I dont think there will be much substance for any sort of “insider trading” lawsuits.  These execs quite openly let us all know they were selling lots of stock, we’ve all had a chance to take the hint and sell our own if we were worried.  It’s not exactly a surprise that AAPL earnings are soft this quarter, *and* they’re still making a profit, which puts them ahead of most other tech companies.

    Personally, I stay away from buying AAPL shares, the company is great and has wonderful products, but the markets seem to hate Apple.  When there are good announcements, the stock drops.  When there are bad announcements, the stock *really* drops.  (what’s up with that?)  Then you wait for the slow climb back up until the next announcement. 

    Fear and greed are the only forces driving the modern stock exchanges, if you dont like it, try real estate.    :wink:

         
  • Posted: 19 June 2002 07:51 AM #12

    What comes around turnarounds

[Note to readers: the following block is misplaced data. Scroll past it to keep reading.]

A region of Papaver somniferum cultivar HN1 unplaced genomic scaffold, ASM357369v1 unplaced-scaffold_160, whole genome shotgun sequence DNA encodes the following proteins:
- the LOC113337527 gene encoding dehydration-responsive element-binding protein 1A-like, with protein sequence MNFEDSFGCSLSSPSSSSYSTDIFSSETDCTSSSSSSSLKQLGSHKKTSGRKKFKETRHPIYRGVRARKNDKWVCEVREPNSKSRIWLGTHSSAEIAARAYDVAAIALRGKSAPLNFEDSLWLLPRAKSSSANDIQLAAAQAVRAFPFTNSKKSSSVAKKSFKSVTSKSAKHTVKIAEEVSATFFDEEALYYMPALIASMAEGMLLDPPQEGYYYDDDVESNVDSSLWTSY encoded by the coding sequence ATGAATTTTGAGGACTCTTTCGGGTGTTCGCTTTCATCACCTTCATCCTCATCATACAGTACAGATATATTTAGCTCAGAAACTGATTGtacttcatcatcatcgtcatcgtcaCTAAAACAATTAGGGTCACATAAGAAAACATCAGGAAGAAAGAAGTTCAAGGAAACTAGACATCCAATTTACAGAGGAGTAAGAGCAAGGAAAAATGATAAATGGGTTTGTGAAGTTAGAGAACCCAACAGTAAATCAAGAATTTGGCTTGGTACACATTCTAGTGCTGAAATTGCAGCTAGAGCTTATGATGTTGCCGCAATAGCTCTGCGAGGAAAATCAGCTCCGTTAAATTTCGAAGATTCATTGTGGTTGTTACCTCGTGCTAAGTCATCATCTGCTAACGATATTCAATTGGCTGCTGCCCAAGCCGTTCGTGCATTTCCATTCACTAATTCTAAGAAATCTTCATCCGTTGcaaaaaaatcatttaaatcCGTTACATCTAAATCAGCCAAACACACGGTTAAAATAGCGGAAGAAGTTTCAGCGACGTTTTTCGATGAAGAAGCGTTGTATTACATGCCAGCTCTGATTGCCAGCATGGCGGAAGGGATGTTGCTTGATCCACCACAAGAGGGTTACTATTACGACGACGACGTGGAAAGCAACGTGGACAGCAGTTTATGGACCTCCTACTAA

So, has anybody else ever heard of a “Come to Jesus” meeting?  it happens a lot in turnaround situations, and the most common form of it is that executives are asked to put their money where their mouth is: In publicly held companies that usually means a gentleman’s agreement to keep any money they have which is invested in the company right where it is until the company’s situation improves.

    Perception is a huge part of being a publicly held company (as this whole forum amply demonstrates).  If executives sell, people worry.  So, keeping your money in your own company was seen as a sign of faith.

    That all changed with Enron.  Suddenly, keeping your money in the same basket as your job was risky.  But the public perception of selling was still there.

    Look at Apple execs at the beginning of this turnaround.  Tech market was still good, but Apple was weak.  A CTJ meeting was entirely likely.

    Now, the tech market is shakey, and keeping all your money in your own company is not only risky, it’s suspicious.  But selling is still seen as a lack of faith.  If they’ve held on to their Apple stock, there’s no graceful way to get rid of it, even though prevailing market wisdom says they should.

    My guess is that the terms of this threoretical CTJ meeting were met with Apple’s recent successes.  The execs were notified that they were free to diversify, but do it carefully.  Guess what: people rarely discuss their personal finances, and are rarely able to schedule them to accommodate other individuals.  And the pressure from the market to diversify from tech holdings is stronger than ever.  So it selloffs happen and seem to be some huge conspiracy?